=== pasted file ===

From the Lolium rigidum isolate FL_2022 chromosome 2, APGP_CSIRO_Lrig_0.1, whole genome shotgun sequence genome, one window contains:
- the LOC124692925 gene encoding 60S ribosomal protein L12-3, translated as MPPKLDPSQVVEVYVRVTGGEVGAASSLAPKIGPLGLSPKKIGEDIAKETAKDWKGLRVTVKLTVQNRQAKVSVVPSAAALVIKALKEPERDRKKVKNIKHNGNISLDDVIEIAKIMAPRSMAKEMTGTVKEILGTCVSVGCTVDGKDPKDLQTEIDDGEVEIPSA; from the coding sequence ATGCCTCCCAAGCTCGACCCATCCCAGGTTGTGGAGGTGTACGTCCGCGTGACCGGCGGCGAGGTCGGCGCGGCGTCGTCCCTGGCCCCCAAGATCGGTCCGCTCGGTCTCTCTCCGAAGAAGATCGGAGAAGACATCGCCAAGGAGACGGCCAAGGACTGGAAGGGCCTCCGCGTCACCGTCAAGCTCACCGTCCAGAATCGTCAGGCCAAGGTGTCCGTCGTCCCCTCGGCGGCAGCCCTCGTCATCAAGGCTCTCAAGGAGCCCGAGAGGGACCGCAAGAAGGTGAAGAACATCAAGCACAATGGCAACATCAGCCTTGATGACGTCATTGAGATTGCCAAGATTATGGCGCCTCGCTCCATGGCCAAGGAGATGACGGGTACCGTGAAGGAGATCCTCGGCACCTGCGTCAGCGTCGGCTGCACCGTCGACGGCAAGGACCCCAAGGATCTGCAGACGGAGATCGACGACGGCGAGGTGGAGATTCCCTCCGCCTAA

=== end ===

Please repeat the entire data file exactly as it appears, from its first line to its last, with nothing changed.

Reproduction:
From the Lolium rigidum isolate FL_2022 chromosome 2, APGP_CSIRO_Lrig_0.1, whole genome shotgun sequence genome, one window contains:
- the LOC124692925 gene encoding 60S ribosomal protein L12-3, translated as MPPKLDPSQVVEVYVRVTGGEVGAASSLAPKIGPLGLSPKKIGEDIAKETAKDWKGLRVTVKLTVQNRQAKVSVVPSAAALVIKALKEPERDRKKVKNIKHNGNISLDDVIEIAKIMAPRSMAKEMTGTVKEILGTCVSVGCTVDGKDPKDLQTEIDDGEVEIPSA; from the coding sequence ATGCCTCCCAAGCTCGACCCATCCCAGGTTGTGGAGGTGTACGTCCGCGTGACCGGCGGCGAGGTCGGCGCGGCGTCGTCCCTGGCCCCCAAGATCGGTCCGCTCGGTCTCTCTCCGAAGAAGATCGGAGAAGACATCGCCAAGGAGACGGCCAAGGACTGGAAGGGCCTCCGCGTCACCGTCAAGCTCACCGTCCAGAATCGTCAGGCCAAGGTGTCCGTCGTCCCCTCGGCGGCAGCCCTCGTCATCAAGGCTCTCAAGGAGCCCGAGAGGGACCGCAAGAAGGTGAAGAACATCAAGCACAATGGCAACATCAGCCTTGATGACGTCATTGAGATTGCCAAGATTATGGCGCCTCGCTCCATGGCCAAGGAGATGACGGGTACCGTGAAGGAGATCCTCGGCACCTGCGTCAGCGTCGGCTGCACCGTCGACGGCAAGGACCCCAAGGATCTGCAGACGGAGATCGACGACGGCGAGGTGGAGATTCCCTCCGCCTAA